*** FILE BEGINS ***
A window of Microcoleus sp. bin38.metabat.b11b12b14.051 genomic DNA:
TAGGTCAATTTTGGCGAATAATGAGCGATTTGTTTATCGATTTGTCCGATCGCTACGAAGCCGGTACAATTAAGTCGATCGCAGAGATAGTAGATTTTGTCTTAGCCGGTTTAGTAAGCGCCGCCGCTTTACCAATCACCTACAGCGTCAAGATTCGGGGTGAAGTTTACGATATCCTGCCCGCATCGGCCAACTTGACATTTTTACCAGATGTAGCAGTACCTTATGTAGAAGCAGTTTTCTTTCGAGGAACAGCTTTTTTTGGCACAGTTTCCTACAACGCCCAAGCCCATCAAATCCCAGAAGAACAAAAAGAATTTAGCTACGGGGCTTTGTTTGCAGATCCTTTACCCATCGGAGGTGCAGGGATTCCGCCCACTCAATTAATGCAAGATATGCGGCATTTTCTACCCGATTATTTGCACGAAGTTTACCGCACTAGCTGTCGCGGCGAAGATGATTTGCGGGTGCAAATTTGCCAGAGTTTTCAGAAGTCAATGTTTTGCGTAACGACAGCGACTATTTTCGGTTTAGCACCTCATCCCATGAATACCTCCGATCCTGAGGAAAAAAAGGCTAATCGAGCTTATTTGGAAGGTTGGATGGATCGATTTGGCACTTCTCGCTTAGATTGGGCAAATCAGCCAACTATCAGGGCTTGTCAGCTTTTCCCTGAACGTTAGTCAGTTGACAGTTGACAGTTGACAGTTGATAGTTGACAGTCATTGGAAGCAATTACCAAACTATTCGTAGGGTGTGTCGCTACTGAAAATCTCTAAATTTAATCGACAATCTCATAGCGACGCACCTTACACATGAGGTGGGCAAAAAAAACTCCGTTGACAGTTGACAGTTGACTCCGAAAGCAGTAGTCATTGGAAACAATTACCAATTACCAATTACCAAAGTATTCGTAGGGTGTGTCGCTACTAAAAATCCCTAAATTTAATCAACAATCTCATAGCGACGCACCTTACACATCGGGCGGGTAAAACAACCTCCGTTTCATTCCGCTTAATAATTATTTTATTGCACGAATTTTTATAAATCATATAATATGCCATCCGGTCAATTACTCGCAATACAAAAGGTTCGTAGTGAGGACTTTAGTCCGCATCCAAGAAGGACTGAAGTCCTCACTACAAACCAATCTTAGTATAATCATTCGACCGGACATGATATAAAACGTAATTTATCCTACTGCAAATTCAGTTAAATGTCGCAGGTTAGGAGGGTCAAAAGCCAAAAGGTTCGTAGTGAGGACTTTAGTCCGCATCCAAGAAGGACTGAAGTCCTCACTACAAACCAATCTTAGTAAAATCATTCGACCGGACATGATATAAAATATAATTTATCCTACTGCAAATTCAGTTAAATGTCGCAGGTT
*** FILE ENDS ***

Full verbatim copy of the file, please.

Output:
A window of Microcoleus sp. bin38.metabat.b11b12b14.051 genomic DNA:
TAGGTCAATTTTGGCGAATAATGAGCGATTTGTTTATCGATTTGTCCGATCGCTACGAAGCCGGTACAATTAAGTCGATCGCAGAGATAGTAGATTTTGTCTTAGCCGGTTTAGTAAGCGCCGCCGCTTTACCAATCACCTACAGCGTCAAGATTCGGGGTGAAGTTTACGATATCCTGCCCGCATCGGCCAACTTGACATTTTTACCAGATGTAGCAGTACCTTATGTAGAAGCAGTTTTCTTTCGAGGAACAGCTTTTTTTGGCACAGTTTCCTACAACGCCCAAGCCCATCAAATCCCAGAAGAACAAAAAGAATTTAGCTACGGGGCTTTGTTTGCAGATCCTTTACCCATCGGAGGTGCAGGGATTCCGCCCACTCAATTAATGCAAGATATGCGGCATTTTCTACCCGATTATTTGCACGAAGTTTACCGCACTAGCTGTCGCGGCGAAGATGATTTGCGGGTGCAAATTTGCCAGAGTTTTCAGAAGTCAATGTTTTGCGTAACGACAGCGACTATTTTCGGTTTAGCACCTCATCCCATGAATACCTCCGATCCTGAGGAAAAAAAGGCTAATCGAGCTTATTTGGAAGGTTGGATGGATCGATTTGGCACTTCTCGCTTAGATTGGGCAAATCAGCCAACTATCAGGGCTTGTCAGCTTTTCCCTGAACGTTAGTCAGTTGACAGTTGACAGTTGACAGTTGATAGTTGACAGTCATTGGAAGCAATTACCAAACTATTCGTAGGGTGTGTCGCTACTGAAAATCTCTAAATTTAATCGACAATCTCATAGCGACGCACCTTACACATGAGGTGGGCAAAAAAAACTCCGTTGACAGTTGACAGTTGACTCCGAAAGCAGTAGTCATTGGAAACAATTACCAATTACCAATTACCAAAGTATTCGTAGGGTGTGTCGCTACTAAAAATCCCTAAATTTAATCAACAATCTCATAGCGACGCACCTTACACATCGGGCGGGTAAAACAACCTCCGTTTCATTCCGCTTAATAATTATTTTATTGCACGAATTTTTATAAATCATATAATATGCCATCCGGTCAATTACTCGCAATACAAAAGGTTCGTAGTGAGGACTTTAGTCCGCATCCAAGAAGGACTGAAGTCCTCACTACAAACCAATCTTAGTATAATCATTCGACCGGACATGATATAAAACGTAATTTATCCTACTGCAAATTCAGTTAAATGTCGCAGGTTAGGAGGGTCAAAAGCCAAAAGGTTCGTAGTGAGGACTTTAGTCCGCATCCAAGAAGGACTGAAGTCCTCACTACAAACCAATCTTAGTAAAATCATTCGACCGGACATGATATAAAATATAATTTATCCTACTGCAAATTCAGTTAAATGTCGCAGGTT